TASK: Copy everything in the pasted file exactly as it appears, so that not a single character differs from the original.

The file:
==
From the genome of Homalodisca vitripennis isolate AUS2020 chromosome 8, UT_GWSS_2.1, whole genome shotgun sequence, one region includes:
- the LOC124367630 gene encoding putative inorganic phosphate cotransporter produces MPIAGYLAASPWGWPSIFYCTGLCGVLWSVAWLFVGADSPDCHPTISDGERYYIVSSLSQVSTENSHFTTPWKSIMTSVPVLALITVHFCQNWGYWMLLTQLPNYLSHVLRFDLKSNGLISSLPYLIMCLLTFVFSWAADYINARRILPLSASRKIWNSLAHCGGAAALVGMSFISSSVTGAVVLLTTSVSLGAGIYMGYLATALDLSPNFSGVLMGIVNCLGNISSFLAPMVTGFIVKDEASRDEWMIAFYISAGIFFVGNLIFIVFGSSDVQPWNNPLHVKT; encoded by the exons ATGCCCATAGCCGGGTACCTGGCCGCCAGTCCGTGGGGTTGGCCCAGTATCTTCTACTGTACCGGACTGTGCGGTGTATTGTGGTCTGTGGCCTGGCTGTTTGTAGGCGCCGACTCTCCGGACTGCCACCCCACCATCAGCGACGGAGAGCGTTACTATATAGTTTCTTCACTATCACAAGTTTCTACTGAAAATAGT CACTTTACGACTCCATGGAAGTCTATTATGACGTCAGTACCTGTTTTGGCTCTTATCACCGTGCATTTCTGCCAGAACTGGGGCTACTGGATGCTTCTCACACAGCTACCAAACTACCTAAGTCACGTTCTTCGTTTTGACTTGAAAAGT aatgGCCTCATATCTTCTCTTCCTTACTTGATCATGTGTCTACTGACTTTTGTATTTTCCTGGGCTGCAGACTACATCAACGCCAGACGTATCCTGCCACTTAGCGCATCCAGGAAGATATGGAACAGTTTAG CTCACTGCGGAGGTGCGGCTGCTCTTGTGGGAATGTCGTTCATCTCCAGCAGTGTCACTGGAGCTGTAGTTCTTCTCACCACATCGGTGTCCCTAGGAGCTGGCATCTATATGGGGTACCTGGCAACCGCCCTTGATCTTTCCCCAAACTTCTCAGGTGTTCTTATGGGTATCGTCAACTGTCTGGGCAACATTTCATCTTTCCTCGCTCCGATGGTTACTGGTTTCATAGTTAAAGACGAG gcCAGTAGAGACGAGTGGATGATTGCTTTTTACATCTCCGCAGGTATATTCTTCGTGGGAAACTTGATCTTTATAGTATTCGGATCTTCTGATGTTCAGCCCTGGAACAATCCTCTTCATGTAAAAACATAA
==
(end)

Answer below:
From the genome of Homalodisca vitripennis isolate AUS2020 chromosome 8, UT_GWSS_2.1, whole genome shotgun sequence, one region includes:
- the LOC124367630 gene encoding putative inorganic phosphate cotransporter produces MPIAGYLAASPWGWPSIFYCTGLCGVLWSVAWLFVGADSPDCHPTISDGERYYIVSSLSQVSTENSHFTTPWKSIMTSVPVLALITVHFCQNWGYWMLLTQLPNYLSHVLRFDLKSNGLISSLPYLIMCLLTFVFSWAADYINARRILPLSASRKIWNSLAHCGGAAALVGMSFISSSVTGAVVLLTTSVSLGAGIYMGYLATALDLSPNFSGVLMGIVNCLGNISSFLAPMVTGFIVKDEASRDEWMIAFYISAGIFFVGNLIFIVFGSSDVQPWNNPLHVKT; encoded by the exons ATGCCCATAGCCGGGTACCTGGCCGCCAGTCCGTGGGGTTGGCCCAGTATCTTCTACTGTACCGGACTGTGCGGTGTATTGTGGTCTGTGGCCTGGCTGTTTGTAGGCGCCGACTCTCCGGACTGCCACCCCACCATCAGCGACGGAGAGCGTTACTATATAGTTTCTTCACTATCACAAGTTTCTACTGAAAATAGT CACTTTACGACTCCATGGAAGTCTATTATGACGTCAGTACCTGTTTTGGCTCTTATCACCGTGCATTTCTGCCAGAACTGGGGCTACTGGATGCTTCTCACACAGCTACCAAACTACCTAAGTCACGTTCTTCGTTTTGACTTGAAAAGT aatgGCCTCATATCTTCTCTTCCTTACTTGATCATGTGTCTACTGACTTTTGTATTTTCCTGGGCTGCAGACTACATCAACGCCAGACGTATCCTGCCACTTAGCGCATCCAGGAAGATATGGAACAGTTTAG CTCACTGCGGAGGTGCGGCTGCTCTTGTGGGAATGTCGTTCATCTCCAGCAGTGTCACTGGAGCTGTAGTTCTTCTCACCACATCGGTGTCCCTAGGAGCTGGCATCTATATGGGGTACCTGGCAACCGCCCTTGATCTTTCCCCAAACTTCTCAGGTGTTCTTATGGGTATCGTCAACTGTCTGGGCAACATTTCATCTTTCCTCGCTCCGATGGTTACTGGTTTCATAGTTAAAGACGAG gcCAGTAGAGACGAGTGGATGATTGCTTTTTACATCTCCGCAGGTATATTCTTCGTGGGAAACTTGATCTTTATAGTATTCGGATCTTCTGATGTTCAGCCCTGGAACAATCCTCTTCATGTAAAAACATAA